Zelle draws a sharp distinction between the two different types of P2P fraud. The first is unauthorized transactions, where a fraudster gets into your bank account and makes a transaction. This type of fraud has been fairly rare and uncommon, but it is covered under Regulation E of the EFTA (Electronic Fund Transfer Act). The EFTA provides liability protections for unauthorized transactions, but not for authorized transactions. This essentially means that a bank is required to repay customers when funds are illegally taken out of their account - without their specific authorization.
If a victim did not authorize a transaction, then the theft is fraud; the victim can usually be reimbursed. However, it is a different story if the victim acts on instructions from a scammer. On Zelle's website, it specifically states that "if you were tricked or persuaded into authorizing a payment for a good or service someone said they were going to provide, but they didn't fulfill it, this would be considered a scam." Zelle states that because you authorized that payment, you may not be able to get your money back.
The more common types of fraud are scams, cons, and deceptions. This is where the consumer authorizes a payment, but it turns out to have been a mistake or scam. The only way to protect against these fraudulent transactions is by education, information and somehow adding "smart friction points" to a transaction, that makes a user stop and think before pressing send. We receive weekly notifications from our banks about how we can avoid becoming a victim of P2P fraud, so we know this issue is painful.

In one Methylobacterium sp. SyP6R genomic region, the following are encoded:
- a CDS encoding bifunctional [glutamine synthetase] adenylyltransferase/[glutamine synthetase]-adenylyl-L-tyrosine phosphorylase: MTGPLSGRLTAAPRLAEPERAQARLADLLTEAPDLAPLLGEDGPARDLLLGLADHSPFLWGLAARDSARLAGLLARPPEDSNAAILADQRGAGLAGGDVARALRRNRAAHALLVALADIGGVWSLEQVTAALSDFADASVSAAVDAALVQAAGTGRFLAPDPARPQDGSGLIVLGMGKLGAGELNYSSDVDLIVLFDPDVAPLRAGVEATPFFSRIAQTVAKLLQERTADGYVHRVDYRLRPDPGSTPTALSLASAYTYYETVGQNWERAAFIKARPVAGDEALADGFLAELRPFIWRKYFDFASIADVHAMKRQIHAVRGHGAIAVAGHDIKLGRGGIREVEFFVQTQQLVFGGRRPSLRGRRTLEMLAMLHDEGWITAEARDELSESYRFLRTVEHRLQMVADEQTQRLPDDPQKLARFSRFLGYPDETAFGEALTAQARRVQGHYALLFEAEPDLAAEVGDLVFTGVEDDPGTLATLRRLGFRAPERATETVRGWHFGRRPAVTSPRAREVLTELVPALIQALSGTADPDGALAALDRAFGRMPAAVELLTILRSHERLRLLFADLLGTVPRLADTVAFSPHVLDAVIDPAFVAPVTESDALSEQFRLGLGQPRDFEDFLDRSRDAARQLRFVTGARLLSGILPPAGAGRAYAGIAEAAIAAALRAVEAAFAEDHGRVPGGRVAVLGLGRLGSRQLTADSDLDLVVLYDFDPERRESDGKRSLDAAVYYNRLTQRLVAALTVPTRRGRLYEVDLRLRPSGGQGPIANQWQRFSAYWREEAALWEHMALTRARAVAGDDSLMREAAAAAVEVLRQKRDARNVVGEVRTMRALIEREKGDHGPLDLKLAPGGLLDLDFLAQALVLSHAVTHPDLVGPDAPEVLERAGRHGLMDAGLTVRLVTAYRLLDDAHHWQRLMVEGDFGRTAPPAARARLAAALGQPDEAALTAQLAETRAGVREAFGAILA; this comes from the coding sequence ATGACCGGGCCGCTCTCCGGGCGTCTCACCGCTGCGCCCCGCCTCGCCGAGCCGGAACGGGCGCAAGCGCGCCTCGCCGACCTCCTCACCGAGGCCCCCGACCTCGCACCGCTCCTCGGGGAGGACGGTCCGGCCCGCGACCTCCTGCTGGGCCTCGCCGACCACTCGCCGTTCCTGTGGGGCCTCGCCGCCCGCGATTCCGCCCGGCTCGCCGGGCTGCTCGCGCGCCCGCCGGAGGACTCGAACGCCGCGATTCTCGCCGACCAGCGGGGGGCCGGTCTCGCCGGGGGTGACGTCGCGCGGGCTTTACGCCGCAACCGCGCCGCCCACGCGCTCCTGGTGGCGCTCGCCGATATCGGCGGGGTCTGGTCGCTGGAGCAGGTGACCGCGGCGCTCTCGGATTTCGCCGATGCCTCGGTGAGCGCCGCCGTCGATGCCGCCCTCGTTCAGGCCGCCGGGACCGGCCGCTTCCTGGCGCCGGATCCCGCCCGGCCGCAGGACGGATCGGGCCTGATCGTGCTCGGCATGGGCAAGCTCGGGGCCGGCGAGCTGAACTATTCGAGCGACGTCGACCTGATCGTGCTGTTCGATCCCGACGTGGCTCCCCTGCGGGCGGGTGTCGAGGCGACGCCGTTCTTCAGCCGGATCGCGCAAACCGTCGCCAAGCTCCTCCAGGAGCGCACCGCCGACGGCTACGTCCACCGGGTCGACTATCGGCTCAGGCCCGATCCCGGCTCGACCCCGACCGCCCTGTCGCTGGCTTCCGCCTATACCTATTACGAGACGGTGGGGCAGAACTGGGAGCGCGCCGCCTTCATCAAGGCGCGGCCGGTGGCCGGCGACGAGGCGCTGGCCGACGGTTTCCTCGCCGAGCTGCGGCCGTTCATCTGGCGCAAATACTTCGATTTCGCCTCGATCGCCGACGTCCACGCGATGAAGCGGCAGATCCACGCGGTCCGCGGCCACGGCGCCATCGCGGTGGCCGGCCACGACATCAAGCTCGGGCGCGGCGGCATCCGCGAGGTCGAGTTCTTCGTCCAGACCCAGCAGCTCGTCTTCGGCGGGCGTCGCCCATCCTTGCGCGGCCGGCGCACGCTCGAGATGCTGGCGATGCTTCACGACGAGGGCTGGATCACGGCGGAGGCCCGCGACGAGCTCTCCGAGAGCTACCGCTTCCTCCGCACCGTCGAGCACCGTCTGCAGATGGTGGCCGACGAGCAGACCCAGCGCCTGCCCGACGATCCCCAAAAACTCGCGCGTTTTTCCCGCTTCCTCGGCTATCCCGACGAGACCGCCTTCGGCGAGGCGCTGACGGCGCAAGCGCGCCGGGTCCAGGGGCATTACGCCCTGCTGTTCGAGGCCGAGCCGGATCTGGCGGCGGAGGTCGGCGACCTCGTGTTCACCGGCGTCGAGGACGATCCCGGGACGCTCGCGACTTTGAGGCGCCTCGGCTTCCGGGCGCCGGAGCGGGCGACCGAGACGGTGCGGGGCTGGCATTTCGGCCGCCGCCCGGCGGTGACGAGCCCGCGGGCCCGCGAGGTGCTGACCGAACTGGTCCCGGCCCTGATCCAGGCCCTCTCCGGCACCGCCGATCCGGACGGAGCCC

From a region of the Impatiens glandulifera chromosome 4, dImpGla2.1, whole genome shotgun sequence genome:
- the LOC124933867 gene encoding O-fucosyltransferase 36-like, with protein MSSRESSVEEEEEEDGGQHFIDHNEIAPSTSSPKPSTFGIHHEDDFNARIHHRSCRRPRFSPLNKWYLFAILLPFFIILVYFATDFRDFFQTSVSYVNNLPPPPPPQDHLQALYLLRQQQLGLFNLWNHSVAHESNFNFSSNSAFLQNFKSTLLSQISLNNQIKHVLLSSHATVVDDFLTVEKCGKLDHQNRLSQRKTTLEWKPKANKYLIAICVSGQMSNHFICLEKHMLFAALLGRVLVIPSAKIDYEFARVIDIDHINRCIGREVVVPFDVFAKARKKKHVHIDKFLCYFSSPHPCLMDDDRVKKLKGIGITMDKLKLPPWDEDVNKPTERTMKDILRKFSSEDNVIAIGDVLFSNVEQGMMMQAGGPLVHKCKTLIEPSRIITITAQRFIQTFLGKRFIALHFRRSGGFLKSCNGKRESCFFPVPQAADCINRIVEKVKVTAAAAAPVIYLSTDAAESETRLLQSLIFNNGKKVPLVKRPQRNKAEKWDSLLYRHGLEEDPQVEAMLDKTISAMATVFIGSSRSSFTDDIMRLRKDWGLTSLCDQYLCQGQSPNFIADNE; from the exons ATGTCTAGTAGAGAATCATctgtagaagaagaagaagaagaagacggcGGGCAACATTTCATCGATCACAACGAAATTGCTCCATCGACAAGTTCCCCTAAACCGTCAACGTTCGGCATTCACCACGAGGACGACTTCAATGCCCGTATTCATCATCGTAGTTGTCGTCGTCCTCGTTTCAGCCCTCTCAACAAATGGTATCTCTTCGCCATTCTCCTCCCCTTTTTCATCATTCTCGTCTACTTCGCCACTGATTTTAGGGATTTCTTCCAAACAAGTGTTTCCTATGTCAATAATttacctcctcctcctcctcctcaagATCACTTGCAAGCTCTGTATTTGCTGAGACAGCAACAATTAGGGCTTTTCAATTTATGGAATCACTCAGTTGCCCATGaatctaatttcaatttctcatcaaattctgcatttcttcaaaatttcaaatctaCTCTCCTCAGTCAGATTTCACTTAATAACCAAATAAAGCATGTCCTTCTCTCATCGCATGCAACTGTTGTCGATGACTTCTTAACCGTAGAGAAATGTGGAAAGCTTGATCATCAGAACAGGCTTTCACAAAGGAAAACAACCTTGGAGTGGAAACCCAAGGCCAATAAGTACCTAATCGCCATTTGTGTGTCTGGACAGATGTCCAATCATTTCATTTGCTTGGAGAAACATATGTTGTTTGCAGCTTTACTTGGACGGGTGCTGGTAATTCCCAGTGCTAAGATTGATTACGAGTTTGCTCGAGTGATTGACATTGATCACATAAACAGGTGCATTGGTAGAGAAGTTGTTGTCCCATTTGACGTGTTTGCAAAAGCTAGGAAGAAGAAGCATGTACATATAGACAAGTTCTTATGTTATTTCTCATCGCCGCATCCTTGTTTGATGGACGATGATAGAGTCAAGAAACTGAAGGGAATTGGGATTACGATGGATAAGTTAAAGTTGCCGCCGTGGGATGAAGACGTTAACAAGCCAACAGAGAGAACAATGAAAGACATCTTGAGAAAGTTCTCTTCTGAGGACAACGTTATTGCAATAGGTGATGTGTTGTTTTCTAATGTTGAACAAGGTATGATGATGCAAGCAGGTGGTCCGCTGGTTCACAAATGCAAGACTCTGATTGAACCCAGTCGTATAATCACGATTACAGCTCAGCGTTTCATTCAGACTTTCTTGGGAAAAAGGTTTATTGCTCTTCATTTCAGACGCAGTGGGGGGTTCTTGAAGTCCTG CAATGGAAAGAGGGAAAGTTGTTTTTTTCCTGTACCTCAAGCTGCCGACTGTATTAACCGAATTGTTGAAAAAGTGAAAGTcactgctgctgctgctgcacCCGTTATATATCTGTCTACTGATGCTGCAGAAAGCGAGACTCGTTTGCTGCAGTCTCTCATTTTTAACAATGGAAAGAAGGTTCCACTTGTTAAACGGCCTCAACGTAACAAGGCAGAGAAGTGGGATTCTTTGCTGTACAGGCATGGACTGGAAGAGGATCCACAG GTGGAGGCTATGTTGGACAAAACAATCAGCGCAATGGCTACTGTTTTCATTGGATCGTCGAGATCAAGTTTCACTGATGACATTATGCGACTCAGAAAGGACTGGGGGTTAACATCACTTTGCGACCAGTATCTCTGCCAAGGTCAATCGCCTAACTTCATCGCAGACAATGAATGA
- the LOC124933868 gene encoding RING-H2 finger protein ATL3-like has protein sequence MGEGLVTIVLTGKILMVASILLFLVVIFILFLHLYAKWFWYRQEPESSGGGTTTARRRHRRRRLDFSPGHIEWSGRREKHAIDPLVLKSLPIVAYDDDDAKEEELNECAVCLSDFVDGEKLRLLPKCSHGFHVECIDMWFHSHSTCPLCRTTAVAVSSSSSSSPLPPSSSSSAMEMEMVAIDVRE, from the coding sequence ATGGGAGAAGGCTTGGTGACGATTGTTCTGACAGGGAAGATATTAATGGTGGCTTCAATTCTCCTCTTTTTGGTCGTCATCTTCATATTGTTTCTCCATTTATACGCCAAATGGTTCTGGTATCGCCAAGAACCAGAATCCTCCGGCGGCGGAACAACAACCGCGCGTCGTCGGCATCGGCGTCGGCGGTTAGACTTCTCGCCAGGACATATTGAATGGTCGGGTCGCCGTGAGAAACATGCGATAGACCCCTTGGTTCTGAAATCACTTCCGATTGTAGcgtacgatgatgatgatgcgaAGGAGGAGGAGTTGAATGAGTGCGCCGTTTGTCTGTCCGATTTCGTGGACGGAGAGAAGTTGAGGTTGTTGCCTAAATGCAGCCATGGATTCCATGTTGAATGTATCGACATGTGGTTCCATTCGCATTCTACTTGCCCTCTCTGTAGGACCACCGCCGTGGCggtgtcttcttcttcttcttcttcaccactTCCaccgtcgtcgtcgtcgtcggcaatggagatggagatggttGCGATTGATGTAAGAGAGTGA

We have spent decades in the payment space and find these new tricks by thieves to be devilishly ingenious and quite sophisticated. While AI (artificial intelligence) and machine learning technologies can help institutions track and combat fraud, the fraudsters always seem to be one step ahead. Want an example of this type of fraud? Well, let's say you receive a text on your iPhone from Bank of America or your traditional bank. It claims to be protecting you from fraud and it inquires if you authorized a $500 Zelle transaction. Since you didn't make this authorization, you want to protect yourself from fraud and notify your bank that it isn't legit. Next, you receive a phone call from the scammer, spoofed onto a Bank of America phone line, that walks you through the process of prohibiting this fraudulent transaction. The unsuspecting consumer receives a set of instructions that ultimately compromises their bank account information. The fraudsters have all the information they need to now withdraw funds from the individual's bank account.